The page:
Exit the baggage hall through customs and turn in your customs form. Nothing to worry about here.


For travellers going to the city of Jakarta, stop at a resto and ‘break’ your 100,000 IDR note by buying some Aqua or water. Taxi drivers NEVER carry change. Indonesians call smaller bills ‘small money’.

Then continue past the friendly but persistent people offering you a ride (tidak, pronounced Tee-DOK, means ‘no’) and take only one of two taxi services: the economical Blue Bird or the upscale Silver Bird. Ask for those taxis by name, settle for nothing less, and look for the clearly marked cars about 100 meters to the left of international arrivals. After entering, its helpful to have your destination written down, and to have the telephone number so the driver can call if he is not certain. Taxi meters are a function of distance and time, so when traffic is stopped the meter is running. Fastest and cheapest ride to city center (30 minutes) in Blue Bird is about 130,000. Most expensive ride in heavy traffic (90 minutes) in Silver Bird is about 320,000. Worst ride in Silver Bird, at 6PM during Ramadan in the rain during wet season (think flooding – 3 hours) and 500.000. If there is a long line for Blue Bird consider taking the more expensive Silver Bird which will likely have a shorter line. Departing the airport on just arriving in Indonesia is the time you are most vulnerable. Your phone is probably not working, you’re exhausted, and everything is new. Do these 2 things:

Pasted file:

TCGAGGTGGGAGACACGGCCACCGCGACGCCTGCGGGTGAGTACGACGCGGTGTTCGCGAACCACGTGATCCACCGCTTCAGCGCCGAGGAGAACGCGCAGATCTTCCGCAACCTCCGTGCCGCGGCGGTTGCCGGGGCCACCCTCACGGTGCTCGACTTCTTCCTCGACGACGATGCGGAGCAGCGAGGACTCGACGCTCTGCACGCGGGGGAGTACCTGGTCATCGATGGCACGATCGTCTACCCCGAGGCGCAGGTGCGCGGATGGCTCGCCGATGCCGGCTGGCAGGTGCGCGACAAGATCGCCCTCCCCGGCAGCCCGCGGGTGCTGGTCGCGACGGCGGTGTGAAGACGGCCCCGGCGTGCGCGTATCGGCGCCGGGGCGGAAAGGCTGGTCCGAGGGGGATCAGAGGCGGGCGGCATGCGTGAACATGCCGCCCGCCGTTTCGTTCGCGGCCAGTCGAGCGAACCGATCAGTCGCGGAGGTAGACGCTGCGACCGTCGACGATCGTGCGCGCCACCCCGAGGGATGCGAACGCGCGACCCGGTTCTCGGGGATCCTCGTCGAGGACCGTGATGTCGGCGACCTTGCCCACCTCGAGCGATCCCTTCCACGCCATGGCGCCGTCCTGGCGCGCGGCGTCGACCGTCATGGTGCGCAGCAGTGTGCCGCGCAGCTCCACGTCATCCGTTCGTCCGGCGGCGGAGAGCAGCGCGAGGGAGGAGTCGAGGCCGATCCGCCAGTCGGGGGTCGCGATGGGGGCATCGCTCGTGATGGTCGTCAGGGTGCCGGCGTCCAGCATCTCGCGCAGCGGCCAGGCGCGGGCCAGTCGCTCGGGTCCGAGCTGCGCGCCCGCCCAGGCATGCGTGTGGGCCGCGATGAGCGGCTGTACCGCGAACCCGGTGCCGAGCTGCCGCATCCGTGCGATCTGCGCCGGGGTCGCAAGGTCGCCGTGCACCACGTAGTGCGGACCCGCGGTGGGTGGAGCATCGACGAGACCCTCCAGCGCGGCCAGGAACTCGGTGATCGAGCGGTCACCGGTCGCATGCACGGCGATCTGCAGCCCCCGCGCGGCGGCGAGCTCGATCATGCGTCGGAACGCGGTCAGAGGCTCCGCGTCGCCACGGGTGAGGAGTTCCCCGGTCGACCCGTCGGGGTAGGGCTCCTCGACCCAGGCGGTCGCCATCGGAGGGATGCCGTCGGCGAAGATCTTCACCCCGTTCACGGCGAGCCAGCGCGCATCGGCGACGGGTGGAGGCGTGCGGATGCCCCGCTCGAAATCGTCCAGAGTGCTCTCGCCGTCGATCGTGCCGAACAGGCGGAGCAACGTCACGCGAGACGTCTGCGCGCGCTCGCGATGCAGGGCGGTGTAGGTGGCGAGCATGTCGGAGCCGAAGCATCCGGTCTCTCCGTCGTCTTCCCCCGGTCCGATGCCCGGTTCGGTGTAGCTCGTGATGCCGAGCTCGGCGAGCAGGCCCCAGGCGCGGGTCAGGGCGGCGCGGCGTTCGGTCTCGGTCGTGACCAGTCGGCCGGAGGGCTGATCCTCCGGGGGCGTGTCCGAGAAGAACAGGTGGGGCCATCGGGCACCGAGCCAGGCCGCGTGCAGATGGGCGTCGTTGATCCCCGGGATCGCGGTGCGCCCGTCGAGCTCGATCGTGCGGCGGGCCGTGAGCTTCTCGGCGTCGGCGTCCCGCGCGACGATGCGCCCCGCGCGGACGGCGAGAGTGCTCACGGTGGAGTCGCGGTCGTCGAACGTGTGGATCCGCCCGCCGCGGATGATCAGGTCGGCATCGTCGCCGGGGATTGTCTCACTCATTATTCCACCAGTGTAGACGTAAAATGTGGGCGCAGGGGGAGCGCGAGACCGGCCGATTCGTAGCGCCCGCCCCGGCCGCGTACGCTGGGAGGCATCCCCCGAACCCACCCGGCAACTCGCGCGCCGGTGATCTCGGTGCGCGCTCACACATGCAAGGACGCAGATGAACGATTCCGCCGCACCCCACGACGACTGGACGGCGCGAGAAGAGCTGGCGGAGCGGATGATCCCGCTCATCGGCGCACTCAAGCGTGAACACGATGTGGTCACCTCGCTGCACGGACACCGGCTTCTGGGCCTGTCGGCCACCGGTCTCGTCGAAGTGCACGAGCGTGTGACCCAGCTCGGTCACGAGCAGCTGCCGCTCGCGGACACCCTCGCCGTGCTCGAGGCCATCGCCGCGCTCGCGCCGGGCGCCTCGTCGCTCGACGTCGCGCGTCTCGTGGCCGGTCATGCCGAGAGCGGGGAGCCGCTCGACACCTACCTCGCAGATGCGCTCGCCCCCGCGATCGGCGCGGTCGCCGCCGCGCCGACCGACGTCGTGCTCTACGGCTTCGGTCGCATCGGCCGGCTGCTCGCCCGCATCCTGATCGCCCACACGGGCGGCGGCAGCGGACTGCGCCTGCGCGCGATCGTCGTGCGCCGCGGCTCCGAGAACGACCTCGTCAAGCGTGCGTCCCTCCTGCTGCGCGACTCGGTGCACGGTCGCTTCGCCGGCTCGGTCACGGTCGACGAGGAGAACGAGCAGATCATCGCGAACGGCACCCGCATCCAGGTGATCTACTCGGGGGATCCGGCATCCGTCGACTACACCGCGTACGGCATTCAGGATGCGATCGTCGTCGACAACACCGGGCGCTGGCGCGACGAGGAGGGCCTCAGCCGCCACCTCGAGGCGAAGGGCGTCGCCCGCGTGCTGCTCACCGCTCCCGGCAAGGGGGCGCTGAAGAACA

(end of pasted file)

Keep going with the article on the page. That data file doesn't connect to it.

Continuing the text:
1. Have the destination written, including the telephone number and maybe a small sketch type map (not every taxi driver can read). Also have the number of a local contact. Have the dispatcher tell the driver where to go. Have small money to cover the taxi bill. BE CERTAIN the driver turns on the meter. If he does not, point to the meter and say ‘meter’. Do not travel more than 50 feet without the meter being turned on. If it is not say stop, or open the door.
  2. If the driver seems lost look for a large hotel – something that will be open 24 hours. Then point to it and say the name of the hotel. Pay the driver and get your bags. Once you go to a hotel, even the wrong one, you can find a hotel clerk who can get a new driver for you and give the right directions.

Generally, taxis in Indonesia are cheap cheap = a 20 minute ride may be only $3 – $4.

In terminal 2 near Departures Door D is the newly renovated Jakarta Airport Hotel  and on the Airport grounds but requiring a taxi are the Ibis, SwissBell and Orchardz Hotel and the Sheraton Bandara (bandara = airport) hotel. is a helpful hotel booking site.